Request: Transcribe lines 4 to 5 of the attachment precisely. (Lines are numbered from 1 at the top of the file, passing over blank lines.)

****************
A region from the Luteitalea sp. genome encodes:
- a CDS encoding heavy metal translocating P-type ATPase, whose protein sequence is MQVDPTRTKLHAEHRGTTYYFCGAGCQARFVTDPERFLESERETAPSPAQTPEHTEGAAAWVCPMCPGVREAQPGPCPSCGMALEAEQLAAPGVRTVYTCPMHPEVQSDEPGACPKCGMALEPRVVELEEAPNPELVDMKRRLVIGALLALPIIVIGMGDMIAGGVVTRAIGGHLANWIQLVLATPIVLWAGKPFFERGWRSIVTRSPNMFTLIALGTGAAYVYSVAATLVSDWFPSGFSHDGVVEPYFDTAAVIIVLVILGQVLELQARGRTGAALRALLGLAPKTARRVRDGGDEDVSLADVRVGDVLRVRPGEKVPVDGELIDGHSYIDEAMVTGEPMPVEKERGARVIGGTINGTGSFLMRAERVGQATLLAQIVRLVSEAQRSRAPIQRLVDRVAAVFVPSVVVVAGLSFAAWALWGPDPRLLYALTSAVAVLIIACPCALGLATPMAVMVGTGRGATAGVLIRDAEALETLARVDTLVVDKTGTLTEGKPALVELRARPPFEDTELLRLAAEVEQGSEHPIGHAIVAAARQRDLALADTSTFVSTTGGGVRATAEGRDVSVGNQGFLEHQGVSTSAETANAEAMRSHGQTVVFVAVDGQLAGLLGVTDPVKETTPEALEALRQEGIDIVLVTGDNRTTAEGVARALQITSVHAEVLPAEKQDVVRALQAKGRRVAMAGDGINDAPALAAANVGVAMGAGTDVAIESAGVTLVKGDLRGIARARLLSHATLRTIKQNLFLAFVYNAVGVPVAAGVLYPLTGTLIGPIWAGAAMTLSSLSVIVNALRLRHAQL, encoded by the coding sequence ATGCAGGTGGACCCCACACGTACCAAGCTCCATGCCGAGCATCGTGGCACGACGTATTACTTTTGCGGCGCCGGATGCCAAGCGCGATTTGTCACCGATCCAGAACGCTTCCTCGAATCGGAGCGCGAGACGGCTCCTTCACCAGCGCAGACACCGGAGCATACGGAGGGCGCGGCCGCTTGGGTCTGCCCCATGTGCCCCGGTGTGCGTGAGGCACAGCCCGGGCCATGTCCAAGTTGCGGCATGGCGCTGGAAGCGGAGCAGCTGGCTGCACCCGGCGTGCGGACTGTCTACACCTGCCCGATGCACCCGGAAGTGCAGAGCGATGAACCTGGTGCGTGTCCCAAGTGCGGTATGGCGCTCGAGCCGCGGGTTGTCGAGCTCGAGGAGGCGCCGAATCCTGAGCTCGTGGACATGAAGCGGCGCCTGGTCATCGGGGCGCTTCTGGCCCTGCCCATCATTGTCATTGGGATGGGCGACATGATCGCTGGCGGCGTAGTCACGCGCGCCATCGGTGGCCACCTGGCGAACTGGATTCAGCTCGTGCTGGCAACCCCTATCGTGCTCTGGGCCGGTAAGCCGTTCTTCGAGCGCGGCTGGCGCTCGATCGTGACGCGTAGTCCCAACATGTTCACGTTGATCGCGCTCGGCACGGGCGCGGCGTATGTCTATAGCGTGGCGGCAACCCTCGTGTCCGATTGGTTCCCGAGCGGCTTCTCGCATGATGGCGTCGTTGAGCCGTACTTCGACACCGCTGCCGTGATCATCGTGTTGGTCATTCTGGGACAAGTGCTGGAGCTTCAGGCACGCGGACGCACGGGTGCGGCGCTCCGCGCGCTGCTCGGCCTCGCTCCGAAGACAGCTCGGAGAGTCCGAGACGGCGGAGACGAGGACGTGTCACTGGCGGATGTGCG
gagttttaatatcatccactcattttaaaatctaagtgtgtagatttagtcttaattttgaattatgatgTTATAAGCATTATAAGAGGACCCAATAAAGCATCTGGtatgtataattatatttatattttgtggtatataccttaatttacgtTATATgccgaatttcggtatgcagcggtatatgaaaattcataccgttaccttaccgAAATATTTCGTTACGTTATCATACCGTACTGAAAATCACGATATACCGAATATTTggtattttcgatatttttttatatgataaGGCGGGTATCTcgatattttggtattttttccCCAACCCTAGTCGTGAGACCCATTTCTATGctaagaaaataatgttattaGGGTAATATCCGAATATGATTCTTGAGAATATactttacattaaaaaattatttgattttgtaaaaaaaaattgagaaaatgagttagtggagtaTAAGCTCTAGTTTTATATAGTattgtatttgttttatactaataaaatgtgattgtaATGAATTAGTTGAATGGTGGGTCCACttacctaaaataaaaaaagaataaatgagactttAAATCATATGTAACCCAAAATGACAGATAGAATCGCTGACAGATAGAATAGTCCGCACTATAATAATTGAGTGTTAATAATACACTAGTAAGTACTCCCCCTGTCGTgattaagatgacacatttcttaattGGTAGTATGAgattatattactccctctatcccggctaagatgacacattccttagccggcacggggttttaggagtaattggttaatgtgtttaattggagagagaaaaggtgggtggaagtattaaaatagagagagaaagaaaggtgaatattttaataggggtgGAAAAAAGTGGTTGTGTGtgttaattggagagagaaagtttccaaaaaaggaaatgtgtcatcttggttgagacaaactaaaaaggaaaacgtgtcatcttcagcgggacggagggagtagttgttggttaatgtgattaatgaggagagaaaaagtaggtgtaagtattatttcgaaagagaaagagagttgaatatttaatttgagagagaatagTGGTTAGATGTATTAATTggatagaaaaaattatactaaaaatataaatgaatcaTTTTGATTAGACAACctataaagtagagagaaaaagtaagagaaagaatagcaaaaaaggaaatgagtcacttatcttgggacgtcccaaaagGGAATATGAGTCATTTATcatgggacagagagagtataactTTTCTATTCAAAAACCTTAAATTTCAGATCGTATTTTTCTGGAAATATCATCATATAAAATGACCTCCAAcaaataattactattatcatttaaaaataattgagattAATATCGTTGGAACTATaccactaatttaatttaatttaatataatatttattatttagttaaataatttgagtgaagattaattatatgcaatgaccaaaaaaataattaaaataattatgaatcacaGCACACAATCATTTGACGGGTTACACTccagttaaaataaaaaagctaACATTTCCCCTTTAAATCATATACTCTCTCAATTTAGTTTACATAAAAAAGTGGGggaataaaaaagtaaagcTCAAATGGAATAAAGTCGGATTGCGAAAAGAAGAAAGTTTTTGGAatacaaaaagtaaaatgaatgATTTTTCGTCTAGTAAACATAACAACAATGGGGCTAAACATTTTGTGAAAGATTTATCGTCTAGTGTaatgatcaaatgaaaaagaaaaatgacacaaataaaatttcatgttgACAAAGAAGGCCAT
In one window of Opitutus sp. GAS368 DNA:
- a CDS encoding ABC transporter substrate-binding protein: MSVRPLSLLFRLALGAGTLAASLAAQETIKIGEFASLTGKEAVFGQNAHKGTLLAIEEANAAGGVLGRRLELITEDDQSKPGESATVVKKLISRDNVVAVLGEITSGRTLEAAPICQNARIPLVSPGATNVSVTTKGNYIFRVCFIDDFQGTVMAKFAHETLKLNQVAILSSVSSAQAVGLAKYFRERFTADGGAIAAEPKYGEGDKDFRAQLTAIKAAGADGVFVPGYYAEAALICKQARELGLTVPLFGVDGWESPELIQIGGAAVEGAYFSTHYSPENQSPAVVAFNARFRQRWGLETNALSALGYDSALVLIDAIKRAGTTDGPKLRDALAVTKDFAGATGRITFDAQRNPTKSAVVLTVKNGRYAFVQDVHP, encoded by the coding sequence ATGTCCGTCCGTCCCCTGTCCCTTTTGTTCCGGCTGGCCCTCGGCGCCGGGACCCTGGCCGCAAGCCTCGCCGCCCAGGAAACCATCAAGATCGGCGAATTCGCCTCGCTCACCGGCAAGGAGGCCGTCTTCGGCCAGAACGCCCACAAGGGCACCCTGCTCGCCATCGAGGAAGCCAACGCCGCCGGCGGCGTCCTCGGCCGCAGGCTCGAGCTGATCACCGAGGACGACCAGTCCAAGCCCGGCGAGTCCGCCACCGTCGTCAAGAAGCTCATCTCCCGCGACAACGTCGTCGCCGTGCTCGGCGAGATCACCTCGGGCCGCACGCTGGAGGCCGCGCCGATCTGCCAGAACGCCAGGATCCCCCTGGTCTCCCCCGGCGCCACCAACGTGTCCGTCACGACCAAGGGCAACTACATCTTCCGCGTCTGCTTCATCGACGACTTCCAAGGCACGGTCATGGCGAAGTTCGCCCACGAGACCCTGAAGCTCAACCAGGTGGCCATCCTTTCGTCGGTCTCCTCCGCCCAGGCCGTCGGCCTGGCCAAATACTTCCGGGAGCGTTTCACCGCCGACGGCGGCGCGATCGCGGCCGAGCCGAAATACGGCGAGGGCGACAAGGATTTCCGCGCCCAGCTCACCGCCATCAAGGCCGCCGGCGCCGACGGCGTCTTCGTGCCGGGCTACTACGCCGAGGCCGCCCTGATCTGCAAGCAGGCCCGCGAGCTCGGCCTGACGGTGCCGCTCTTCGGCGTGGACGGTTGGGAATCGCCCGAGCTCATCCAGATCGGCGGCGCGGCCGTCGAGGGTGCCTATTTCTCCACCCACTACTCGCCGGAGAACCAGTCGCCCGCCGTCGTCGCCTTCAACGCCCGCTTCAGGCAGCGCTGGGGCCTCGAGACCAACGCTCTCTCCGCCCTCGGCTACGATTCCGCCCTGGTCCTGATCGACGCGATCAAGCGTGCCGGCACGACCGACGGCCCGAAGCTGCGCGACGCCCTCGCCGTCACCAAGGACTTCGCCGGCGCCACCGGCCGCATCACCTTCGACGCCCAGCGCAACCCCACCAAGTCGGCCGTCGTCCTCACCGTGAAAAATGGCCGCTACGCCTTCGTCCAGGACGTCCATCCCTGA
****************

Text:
In one window of Opitutus sp. GAS368 DNA:
- a CDS encoding ABC transporter substrate-binding protein: MSVRPLSLLFRLALGAGTLAASLAAQETIKIGEFASLTGKEAVFGQNAHKGTLLAIEEANAAGGVLGRRLELITEDDQSKPGESATVVKKLISRDNVVAVLGEITSGRTLEAAPICQNARIPLVSPGATNVSVTTKGNYIFRVCFIDDFQGTVMAKFAHETLKLNQVAILSSVSSAQAVGLAKYFRERFTADGGAIAAEPKYGEGDKDFRAQLTAIKAAGADGVFVPGYYAEAALICKQARELGLTVPLFGVDGWESPELIQIGGAAVEGAYFSTHYSPENQSPAVVAFNARFRQRWGLETNALSALGYDSALVLIDAIKRAGTTDGPKLRDALAVTKDFAGATGRITFDAQRNPTKSAVVLTVKNGRYAFVQDVHP, encoded by the coding sequence ATGTCCGTCCGTCCCCTGTCCCTTTTGTTCCGGCTGGCCCTCGGCGCCGGGACCCTGGCCGCAAGCCTCGCCGCCCAGGAAACCATCAAGATCGGCGAATTCGCCTCGCTCACCGGCAAGGAGGCCGTCTTCGGCCAGAACGCCCACAAGGGCACCCTGCTCGCCATCGAGGAAGCCAACGCCGCCGGCGGCGTCCTCGGCCGCAGGCTCGAGCTGATCACCGAGGACGACCAGTCCAAGCCCGGCGAGTCCGCCACCGTCGTCAAGAAGCTCATCTCCCGCGACAACGTCGTCGCCGTGCTCGGCGAGATCACCTCGGGCCGCACGCTGGAGGCCGCGCCGATCTGCCAGAACGCCAGGATCCCCCTGGTCTCCCCCGGCGCCACCAACGTGTCCGTCACGACCAAGGGCAACTACATCTTCCGCGTCTGCTTCATCGACGACTTCCAAGGCACGGTCATGGCGAAGTTCGCCCACGAGACCCTGAAGCTCAACCAGGTGGCCATCCTTTCGTCGGTCTCCTCCGCCCAGGCCGTCGGCCTGGCCAAATACTTCCGGGAGCGTTTCACCGCCGACGGCGGCGCGATCGCGGCCGAGCCGAAATACGGCGAGGGCGACAAGGATTTCCGCGCCCAGCTCACCGCCATCAAGGCCGCCGGCGCCGACGGCGTCTTCGTGCCGGGCTACTACGCCGAGGCCGCCCTGATCTGCAAGCAGGCCCGCGAGCTCGGCCTGACGGTGCCGCTCTTCGGCGTGGACGGTTGGGAATCGCCCGAGCTCATCCAGATCGGCGGCGCGGCCGTCGAGGGTGCCTATTTCTCCACCCACTACTCGCCGGAGAACCAGTCGCCCGCCGTCGTCGCCTTCAACGCCCGCTTCAGGCAGCGCTGGGGCCTCGAGACCAACGCTCTCTCCGCCCTCGGCTACGATTCCGCCCTGGTCCTGATCGACGCGATCAAGCGTGCCGGCACGACCGACGGCCCGAAGCTGCGCGACGCCCTCGCCGTCACCAAGGACTTCGCCGGCGCCACCGGCCGCATCACCTTCGACGCCCAGCGCAACCCCACCAAGTCGGCCGTCGTCCTCACCGTGAAAAATGGCCGCTACGCCTTCGTCCAGGACGTCCATCCCTGA